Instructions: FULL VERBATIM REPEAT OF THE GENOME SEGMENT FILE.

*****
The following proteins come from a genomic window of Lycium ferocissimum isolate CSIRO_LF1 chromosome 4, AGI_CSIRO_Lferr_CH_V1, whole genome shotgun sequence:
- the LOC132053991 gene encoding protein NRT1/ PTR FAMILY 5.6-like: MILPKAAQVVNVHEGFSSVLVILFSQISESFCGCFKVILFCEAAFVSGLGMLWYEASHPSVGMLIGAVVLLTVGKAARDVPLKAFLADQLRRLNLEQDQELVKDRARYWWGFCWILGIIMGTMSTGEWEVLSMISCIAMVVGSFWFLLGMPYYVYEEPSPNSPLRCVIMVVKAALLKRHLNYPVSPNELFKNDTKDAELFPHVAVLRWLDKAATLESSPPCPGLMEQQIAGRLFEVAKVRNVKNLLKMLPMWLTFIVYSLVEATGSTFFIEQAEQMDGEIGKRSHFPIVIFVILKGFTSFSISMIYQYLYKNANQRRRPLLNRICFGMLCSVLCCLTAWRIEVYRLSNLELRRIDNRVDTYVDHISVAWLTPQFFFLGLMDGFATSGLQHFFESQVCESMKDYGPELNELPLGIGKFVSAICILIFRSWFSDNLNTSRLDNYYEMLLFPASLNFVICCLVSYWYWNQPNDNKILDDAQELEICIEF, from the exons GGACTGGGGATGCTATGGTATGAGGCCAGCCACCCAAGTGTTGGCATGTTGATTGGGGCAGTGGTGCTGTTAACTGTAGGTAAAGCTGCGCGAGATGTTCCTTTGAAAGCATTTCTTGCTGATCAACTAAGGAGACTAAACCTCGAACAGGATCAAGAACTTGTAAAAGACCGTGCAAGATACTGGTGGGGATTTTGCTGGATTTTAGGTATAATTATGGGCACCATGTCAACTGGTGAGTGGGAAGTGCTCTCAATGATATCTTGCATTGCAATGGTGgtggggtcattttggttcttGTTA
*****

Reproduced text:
The following proteins come from a genomic window of Lycium ferocissimum isolate CSIRO_LF1 chromosome 4, AGI_CSIRO_Lferr_CH_V1, whole genome shotgun sequence:
- the LOC132053991 gene encoding protein NRT1/ PTR FAMILY 5.6-like: MILPKAAQVVNVHEGFSSVLVILFSQISESFCGCFKVILFCEAAFVSGLGMLWYEASHPSVGMLIGAVVLLTVGKAARDVPLKAFLADQLRRLNLEQDQELVKDRARYWWGFCWILGIIMGTMSTGEWEVLSMISCIAMVVGSFWFLLGMPYYVYEEPSPNSPLRCVIMVVKAALLKRHLNYPVSPNELFKNDTKDAELFPHVAVLRWLDKAATLESSPPCPGLMEQQIAGRLFEVAKVRNVKNLLKMLPMWLTFIVYSLVEATGSTFFIEQAEQMDGEIGKRSHFPIVIFVILKGFTSFSISMIYQYLYKNANQRRRPLLNRICFGMLCSVLCCLTAWRIEVYRLSNLELRRIDNRVDTYVDHISVAWLTPQFFFLGLMDGFATSGLQHFFESQVCESMKDYGPELNELPLGIGKFVSAICILIFRSWFSDNLNTSRLDNYYEMLLFPASLNFVICCLVSYWYWNQPNDNKILDDAQELEICIEF, from the exons GGACTGGGGATGCTATGGTATGAGGCCAGCCACCCAAGTGTTGGCATGTTGATTGGGGCAGTGGTGCTGTTAACTGTAGGTAAAGCTGCGCGAGATGTTCCTTTGAAAGCATTTCTTGCTGATCAACTAAGGAGACTAAACCTCGAACAGGATCAAGAACTTGTAAAAGACCGTGCAAGATACTGGTGGGGATTTTGCTGGATTTTAGGTATAATTATGGGCACCATGTCAACTGGTGAGTGGGAAGTGCTCTCAATGATATCTTGCATTGCAATGGTGgtggggtcattttggttcttGTTA